The development process began with the creation of a basic Lego model, progressed to a robot with a single arm, and ultimately culminated in a complete robot. This methodology of learning by imitation played a crucial role in their approach.

Equipped with advanced sensors and algorithms, CUE6 can analyze a player’s shooting mechanics in real-time, identifying areas for improvement and providing instant feedback. The robot’s precision and consistency quickly attracted the attention of high-profile figures, including Matthews.

Nomi confessed that the initial model fell short in terms of aesthetic appeal. Challenges varied with each model, but the primary difficulty initially was stepping into uncharted territory. The team initially resorted to purchasing external components such as motors and internal mechanisms.

However, the endorsement from Akio Toyoda, the president at the time, who found the CUE concept intriguing, led to a shift in perspective. This concept was encouraged as a professional endeavor, prompting the team to manufacture their internal components. The journey to create fully functional robots introduced various challenges involving hardware, electrical parts, and software.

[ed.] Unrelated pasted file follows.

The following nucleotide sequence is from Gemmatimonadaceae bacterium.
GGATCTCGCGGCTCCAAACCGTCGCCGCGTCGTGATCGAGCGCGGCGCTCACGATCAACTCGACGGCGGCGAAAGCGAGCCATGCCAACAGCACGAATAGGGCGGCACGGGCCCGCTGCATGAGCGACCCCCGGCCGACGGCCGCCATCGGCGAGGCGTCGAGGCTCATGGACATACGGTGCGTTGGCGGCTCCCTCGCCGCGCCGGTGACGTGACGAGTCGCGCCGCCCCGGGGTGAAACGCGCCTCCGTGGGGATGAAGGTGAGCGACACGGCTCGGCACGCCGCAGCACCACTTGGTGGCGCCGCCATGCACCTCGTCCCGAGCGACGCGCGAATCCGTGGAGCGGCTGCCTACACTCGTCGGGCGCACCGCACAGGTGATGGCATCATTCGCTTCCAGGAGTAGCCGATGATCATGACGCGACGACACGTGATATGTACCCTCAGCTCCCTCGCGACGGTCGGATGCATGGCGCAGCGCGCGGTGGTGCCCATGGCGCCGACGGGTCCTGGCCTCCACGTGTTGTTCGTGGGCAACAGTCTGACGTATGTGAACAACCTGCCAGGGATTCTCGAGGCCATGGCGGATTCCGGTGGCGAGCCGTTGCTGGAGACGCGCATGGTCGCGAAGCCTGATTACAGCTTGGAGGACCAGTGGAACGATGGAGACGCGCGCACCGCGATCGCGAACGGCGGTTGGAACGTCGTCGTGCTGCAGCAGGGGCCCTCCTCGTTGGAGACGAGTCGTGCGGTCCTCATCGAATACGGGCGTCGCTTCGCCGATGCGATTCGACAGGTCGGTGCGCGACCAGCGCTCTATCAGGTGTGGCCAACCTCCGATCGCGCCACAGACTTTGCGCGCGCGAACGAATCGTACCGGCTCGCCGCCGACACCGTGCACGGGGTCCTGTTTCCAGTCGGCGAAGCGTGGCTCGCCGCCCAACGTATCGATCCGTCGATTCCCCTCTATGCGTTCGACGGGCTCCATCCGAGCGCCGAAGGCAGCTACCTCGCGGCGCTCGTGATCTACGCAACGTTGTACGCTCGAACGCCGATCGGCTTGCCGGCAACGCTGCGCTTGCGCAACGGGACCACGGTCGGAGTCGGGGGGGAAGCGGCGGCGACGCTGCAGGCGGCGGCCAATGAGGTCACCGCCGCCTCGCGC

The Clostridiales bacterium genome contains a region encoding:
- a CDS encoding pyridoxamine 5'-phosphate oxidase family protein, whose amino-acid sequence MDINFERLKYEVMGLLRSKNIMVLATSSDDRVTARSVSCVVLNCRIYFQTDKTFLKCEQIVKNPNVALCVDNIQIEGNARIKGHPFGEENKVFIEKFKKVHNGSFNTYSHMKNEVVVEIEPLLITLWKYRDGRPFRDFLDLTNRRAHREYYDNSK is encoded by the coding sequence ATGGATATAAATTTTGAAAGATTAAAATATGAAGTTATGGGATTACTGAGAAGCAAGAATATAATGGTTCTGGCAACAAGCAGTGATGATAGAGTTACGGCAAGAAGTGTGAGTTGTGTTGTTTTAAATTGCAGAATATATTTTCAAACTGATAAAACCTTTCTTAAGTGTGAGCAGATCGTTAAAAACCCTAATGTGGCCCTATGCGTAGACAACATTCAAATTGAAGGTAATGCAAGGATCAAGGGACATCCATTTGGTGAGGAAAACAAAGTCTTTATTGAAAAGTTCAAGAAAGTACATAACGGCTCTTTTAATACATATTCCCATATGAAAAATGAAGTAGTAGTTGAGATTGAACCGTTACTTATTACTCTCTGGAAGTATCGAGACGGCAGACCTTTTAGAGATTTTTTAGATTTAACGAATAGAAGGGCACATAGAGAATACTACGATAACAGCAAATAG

Insights into robot limitations and future efforts

Each iteration brought new technical challenges. Deadlines for each model were typically tight, often resulting in completion just before or even on the deadline day. Yet, they always managed to finish in the nick of time.

The robot utilizes internal mapping technology similar to AGVs and self-driving cars, enabling it to move around and continuously ascertain its position relative to the map. Motor movement and battery cells are repurposed from racing car batteries, and other automotive parts have also been ingeniously repurposed. The team sought assistance from individuals involved in car manufacturing and equipment development for parts processing. A considerable amount of knowledge acquired from car manufacturing was integrated throughout the technological development process.